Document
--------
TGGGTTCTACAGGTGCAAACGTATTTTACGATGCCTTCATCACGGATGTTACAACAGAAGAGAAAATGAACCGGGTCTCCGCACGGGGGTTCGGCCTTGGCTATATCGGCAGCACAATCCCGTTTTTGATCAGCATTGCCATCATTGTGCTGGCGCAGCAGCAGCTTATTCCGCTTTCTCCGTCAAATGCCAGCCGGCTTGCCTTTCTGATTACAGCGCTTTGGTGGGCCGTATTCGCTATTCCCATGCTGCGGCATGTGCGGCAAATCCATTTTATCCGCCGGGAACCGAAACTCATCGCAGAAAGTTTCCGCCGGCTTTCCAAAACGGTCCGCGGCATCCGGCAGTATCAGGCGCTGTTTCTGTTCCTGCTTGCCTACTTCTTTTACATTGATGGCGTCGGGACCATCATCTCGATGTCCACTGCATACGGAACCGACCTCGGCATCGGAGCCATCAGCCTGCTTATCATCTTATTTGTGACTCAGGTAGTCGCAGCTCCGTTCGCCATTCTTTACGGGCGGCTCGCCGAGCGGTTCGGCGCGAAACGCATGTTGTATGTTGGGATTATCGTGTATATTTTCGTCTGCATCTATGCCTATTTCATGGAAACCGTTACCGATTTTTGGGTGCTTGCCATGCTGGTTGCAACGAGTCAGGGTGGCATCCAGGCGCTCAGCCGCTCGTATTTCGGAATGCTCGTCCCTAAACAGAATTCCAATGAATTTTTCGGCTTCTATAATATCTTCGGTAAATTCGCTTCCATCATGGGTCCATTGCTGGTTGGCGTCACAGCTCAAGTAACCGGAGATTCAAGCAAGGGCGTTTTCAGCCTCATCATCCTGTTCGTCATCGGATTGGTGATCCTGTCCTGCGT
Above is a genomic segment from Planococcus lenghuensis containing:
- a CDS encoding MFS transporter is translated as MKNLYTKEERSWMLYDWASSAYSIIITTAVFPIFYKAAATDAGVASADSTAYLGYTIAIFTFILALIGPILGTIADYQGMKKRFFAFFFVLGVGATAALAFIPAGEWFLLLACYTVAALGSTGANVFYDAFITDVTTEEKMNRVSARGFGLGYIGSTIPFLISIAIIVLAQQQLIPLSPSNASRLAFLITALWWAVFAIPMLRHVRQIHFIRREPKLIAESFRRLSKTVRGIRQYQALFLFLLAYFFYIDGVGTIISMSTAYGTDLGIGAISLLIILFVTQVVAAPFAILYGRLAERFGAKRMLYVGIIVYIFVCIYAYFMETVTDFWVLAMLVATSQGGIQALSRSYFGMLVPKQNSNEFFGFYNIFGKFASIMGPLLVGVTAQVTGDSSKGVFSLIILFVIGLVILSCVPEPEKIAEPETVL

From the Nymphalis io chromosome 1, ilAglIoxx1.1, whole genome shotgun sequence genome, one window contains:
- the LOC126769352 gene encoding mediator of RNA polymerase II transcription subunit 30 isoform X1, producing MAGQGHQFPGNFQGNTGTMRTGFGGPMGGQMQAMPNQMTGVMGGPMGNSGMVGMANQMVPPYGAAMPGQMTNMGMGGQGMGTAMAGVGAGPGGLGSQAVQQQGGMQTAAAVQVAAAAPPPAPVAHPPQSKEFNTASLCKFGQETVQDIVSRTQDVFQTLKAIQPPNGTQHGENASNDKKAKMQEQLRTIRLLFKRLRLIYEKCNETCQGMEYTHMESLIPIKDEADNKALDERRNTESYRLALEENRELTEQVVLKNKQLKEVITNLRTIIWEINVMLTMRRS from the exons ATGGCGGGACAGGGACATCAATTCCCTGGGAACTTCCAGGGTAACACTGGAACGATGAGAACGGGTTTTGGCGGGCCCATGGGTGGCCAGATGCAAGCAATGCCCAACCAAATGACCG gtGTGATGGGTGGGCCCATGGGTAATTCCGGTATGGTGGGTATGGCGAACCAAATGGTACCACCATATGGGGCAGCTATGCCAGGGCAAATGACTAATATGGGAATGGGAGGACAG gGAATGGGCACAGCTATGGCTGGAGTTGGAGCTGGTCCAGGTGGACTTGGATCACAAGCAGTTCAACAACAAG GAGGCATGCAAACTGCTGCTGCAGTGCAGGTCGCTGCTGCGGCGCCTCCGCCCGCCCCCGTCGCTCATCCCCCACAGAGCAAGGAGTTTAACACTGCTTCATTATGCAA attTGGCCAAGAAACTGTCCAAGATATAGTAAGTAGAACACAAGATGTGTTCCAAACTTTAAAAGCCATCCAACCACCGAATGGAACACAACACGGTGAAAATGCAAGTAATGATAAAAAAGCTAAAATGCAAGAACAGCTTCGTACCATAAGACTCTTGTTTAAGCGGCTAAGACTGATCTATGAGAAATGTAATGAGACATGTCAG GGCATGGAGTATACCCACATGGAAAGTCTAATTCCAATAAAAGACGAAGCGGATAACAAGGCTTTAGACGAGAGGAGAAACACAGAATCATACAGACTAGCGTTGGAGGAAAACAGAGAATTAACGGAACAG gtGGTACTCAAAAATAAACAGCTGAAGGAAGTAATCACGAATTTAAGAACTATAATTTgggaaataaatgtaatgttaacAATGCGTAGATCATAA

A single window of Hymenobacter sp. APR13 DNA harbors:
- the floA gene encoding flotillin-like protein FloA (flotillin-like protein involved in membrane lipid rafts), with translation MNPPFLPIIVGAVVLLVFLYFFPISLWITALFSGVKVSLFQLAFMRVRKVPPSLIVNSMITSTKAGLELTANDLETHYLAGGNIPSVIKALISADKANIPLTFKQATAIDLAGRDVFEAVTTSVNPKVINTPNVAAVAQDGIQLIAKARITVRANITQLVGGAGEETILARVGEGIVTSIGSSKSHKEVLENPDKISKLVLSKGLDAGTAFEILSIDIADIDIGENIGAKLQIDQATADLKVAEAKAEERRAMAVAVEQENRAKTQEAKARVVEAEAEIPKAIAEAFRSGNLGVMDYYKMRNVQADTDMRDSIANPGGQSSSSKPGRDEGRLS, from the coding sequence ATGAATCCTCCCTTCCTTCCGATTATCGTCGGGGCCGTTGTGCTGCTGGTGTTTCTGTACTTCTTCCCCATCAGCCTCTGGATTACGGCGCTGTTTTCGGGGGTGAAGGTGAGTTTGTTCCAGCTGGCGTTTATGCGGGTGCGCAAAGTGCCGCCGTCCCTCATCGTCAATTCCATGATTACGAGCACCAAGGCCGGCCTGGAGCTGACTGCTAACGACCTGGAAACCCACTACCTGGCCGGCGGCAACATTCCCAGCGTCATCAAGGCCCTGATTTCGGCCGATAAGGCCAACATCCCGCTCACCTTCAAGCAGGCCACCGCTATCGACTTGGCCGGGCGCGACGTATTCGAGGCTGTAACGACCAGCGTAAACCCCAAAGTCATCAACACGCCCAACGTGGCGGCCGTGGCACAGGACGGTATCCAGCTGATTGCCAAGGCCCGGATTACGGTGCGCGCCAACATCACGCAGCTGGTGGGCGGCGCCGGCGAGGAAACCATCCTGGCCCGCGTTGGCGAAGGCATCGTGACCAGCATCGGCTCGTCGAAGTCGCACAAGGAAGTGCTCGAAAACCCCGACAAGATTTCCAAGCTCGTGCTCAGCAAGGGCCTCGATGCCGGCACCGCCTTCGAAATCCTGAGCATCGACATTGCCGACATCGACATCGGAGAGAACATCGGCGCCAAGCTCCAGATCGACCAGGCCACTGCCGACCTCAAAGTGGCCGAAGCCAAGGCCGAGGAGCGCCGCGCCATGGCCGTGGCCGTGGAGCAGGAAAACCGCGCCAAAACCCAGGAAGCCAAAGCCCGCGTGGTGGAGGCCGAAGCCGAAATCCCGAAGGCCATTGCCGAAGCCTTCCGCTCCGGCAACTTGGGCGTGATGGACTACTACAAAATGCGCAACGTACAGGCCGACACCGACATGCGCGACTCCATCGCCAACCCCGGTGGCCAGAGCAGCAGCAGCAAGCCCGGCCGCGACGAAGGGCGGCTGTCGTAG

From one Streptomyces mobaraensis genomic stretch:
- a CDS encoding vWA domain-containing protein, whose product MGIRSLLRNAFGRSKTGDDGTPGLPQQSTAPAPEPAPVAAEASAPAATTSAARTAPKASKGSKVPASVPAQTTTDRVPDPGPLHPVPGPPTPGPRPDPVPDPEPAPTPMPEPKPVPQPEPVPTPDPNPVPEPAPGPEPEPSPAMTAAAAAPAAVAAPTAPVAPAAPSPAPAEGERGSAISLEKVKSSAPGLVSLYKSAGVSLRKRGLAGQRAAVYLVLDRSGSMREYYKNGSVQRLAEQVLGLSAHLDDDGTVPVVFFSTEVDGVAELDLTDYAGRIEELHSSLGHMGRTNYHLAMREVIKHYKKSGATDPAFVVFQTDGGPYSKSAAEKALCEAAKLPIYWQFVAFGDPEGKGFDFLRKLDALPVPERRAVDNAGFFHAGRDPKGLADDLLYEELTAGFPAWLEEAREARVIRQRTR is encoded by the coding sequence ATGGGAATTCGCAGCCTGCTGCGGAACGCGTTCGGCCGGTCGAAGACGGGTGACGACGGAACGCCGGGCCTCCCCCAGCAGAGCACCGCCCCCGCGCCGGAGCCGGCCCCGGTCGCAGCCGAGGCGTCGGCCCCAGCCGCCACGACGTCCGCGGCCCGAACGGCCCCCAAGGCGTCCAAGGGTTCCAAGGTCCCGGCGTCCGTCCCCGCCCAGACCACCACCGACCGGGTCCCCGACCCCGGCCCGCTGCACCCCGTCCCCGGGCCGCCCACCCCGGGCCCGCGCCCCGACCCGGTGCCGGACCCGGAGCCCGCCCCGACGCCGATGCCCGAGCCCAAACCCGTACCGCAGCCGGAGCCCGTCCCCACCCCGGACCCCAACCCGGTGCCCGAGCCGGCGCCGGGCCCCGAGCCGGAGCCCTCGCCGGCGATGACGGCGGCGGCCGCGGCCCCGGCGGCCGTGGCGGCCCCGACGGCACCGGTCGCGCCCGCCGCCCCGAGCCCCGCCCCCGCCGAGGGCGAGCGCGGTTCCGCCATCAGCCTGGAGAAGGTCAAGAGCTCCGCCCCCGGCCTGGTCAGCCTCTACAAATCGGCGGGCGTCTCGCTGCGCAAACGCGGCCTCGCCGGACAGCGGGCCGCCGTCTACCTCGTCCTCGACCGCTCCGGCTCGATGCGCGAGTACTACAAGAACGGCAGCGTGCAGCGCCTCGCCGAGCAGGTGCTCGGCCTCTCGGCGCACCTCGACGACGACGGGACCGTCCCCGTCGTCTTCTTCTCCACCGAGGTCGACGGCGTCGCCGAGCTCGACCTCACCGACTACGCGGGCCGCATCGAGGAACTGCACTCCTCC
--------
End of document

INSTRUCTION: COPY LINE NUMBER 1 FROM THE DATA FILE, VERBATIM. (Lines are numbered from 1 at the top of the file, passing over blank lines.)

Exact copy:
TGGGTTCTACAGGTGCAAACGTATTTTACGATGCCTTCATCACGGATGTTACAACAGAAGAGAAAATGAACCGGGTCTCCGCACGGGGGTTCGGCCTTGGCTATATCGGCAGCACAATCCCGTTTTTGATCAGCATTGCCATCATTGTGCTGGCGCAGCAGCAGCTTATTCCGCTTTCTCCGTCAAATGCCAGCCGGCTTGCCTTTCTGATTACAGCGCTTTGGTGGGCCGTATTCGCTATTCCCATGCTGCGGCATGTGCGGCAAATCCATTTTATCCGCCGGGAACCGAAACTCATCGCAGAAAGTTTCCGCCGGCTTTCCAAAACGGTCCGCGGCATCCGGCAGTATCAGGCGCTGTTTCTGTTCCTGCTTGCCTACTTCTTTTACATTGATGGCGTCGGGACCATCATCTCGATGTCCACTGCATACGGAACCGACCTCGGCATCGGAGCCATCAGCCTGCTTATCATCTTATTTGTGACTCAGGTAGTCGCAGCTCCGTTCGCCATTCTTTACGGGCGGCTCGCCGAGCGGTTCGGCGCGAAACGCATGTTGTATGTTGGGATTATCGTGTATATTTTCGTCTGCATCTATGCCTATTTCATGGAAACCGTTACCGATTTTTGGGTGCTTGCCATGCTGGTTGCAACGAGTCAGGGTGGCATCCAGGCGCTCAGCCGCTCGTATTTCGGAATGCTCGTCCCTAAACAGAATTCCAATGAATTTTTCGGCTTCTATAATATCTTCGGTAAATTCGCTTCCATCATGGGTCCATTGCTGGTTGGCGTCACAGCTCAAGTAACCGGAGATTCAAGCAAGGGCGTTTTCAGCCTCATCATCCTGTTCGTCATCGGATTGGTGATCCTGTCCTGCGT